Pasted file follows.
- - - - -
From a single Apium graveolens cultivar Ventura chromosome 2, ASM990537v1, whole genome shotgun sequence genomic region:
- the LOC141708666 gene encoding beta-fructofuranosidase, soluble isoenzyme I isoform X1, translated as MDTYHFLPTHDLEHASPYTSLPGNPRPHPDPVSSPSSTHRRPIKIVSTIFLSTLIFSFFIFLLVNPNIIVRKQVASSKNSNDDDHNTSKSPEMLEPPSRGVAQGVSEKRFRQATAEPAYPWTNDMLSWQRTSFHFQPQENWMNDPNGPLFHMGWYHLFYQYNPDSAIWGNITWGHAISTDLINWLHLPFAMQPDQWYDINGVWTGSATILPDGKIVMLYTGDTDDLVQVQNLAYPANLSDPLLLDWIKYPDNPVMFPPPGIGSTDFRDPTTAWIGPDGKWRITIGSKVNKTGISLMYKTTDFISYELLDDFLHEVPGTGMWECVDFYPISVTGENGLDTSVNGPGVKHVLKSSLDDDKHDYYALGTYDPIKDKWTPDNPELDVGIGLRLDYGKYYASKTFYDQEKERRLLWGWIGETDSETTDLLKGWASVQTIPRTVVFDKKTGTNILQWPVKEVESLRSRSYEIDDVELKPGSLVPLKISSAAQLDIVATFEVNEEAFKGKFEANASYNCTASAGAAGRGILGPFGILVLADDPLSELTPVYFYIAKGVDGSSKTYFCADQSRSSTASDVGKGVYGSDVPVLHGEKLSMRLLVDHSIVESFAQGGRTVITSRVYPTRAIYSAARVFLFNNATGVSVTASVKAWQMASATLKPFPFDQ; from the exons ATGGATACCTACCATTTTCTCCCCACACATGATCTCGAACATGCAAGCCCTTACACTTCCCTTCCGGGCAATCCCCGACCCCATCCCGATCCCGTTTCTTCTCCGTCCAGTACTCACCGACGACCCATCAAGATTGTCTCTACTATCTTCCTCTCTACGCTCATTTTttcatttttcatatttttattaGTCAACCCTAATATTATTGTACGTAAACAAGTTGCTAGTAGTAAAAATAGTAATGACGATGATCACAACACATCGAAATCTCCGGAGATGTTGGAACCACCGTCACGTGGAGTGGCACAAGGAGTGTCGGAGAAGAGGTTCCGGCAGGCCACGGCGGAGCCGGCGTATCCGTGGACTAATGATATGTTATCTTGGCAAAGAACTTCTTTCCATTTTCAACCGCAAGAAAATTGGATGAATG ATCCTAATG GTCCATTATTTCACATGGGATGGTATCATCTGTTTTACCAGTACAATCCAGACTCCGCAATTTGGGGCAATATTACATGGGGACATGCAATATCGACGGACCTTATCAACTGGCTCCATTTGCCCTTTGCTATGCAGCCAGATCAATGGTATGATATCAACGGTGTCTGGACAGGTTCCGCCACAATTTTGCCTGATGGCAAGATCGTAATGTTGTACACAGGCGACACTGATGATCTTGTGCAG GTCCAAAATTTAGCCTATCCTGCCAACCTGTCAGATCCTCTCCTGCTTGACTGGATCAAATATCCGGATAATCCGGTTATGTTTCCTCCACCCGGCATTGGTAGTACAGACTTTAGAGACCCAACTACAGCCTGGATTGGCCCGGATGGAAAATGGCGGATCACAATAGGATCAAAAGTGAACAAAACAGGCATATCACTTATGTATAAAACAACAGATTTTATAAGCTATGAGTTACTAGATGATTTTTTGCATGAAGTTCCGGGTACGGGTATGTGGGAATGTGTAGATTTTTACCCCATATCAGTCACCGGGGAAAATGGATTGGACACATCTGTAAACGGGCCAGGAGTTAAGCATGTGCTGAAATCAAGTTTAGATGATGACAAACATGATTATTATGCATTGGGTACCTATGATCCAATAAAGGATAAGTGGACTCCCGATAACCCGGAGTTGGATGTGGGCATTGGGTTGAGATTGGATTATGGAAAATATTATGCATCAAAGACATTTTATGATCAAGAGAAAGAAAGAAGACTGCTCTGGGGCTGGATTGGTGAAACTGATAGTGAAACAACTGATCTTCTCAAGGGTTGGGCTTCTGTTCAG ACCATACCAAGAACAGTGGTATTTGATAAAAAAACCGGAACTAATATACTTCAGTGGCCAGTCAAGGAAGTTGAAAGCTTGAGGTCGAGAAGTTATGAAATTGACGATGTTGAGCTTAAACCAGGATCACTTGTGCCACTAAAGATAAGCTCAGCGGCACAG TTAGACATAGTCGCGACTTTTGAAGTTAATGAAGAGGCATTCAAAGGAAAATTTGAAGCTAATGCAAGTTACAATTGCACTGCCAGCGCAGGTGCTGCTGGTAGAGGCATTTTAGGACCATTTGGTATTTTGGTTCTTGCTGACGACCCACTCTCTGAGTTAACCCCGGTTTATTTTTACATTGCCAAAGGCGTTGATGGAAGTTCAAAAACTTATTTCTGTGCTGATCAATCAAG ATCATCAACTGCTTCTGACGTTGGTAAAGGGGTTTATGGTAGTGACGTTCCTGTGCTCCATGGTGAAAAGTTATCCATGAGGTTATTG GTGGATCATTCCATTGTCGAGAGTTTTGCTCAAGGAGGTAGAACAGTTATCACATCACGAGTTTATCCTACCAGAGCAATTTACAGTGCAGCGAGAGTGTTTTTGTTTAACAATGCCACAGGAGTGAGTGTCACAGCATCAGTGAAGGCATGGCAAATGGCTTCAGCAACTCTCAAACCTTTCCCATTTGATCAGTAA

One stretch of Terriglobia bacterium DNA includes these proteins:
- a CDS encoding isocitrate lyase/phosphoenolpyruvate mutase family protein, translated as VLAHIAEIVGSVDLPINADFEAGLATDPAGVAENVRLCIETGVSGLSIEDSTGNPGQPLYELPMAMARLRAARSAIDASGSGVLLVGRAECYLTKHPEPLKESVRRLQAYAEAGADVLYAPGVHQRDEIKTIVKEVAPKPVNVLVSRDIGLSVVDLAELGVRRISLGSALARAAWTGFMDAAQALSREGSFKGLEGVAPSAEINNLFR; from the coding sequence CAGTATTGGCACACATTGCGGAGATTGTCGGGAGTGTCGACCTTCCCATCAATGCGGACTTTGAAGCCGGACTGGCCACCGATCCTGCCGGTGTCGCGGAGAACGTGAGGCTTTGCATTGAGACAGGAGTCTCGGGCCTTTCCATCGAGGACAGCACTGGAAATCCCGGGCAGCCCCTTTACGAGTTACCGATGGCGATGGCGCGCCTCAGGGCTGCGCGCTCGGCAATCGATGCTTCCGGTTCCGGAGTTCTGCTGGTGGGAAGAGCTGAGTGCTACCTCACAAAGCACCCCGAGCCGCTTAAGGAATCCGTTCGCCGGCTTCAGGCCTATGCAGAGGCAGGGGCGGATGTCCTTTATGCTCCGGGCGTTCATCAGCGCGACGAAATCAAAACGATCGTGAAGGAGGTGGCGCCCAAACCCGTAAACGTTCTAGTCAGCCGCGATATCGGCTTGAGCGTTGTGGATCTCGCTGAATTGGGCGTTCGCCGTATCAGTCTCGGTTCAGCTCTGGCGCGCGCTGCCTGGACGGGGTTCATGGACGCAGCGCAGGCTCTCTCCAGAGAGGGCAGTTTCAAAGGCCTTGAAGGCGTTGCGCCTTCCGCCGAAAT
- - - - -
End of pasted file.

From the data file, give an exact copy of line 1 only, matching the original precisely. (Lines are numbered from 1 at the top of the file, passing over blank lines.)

From a single Apium graveolens cultivar Ventura chromosome 2, ASM990537v1, whole genome shotgun sequence genomic region: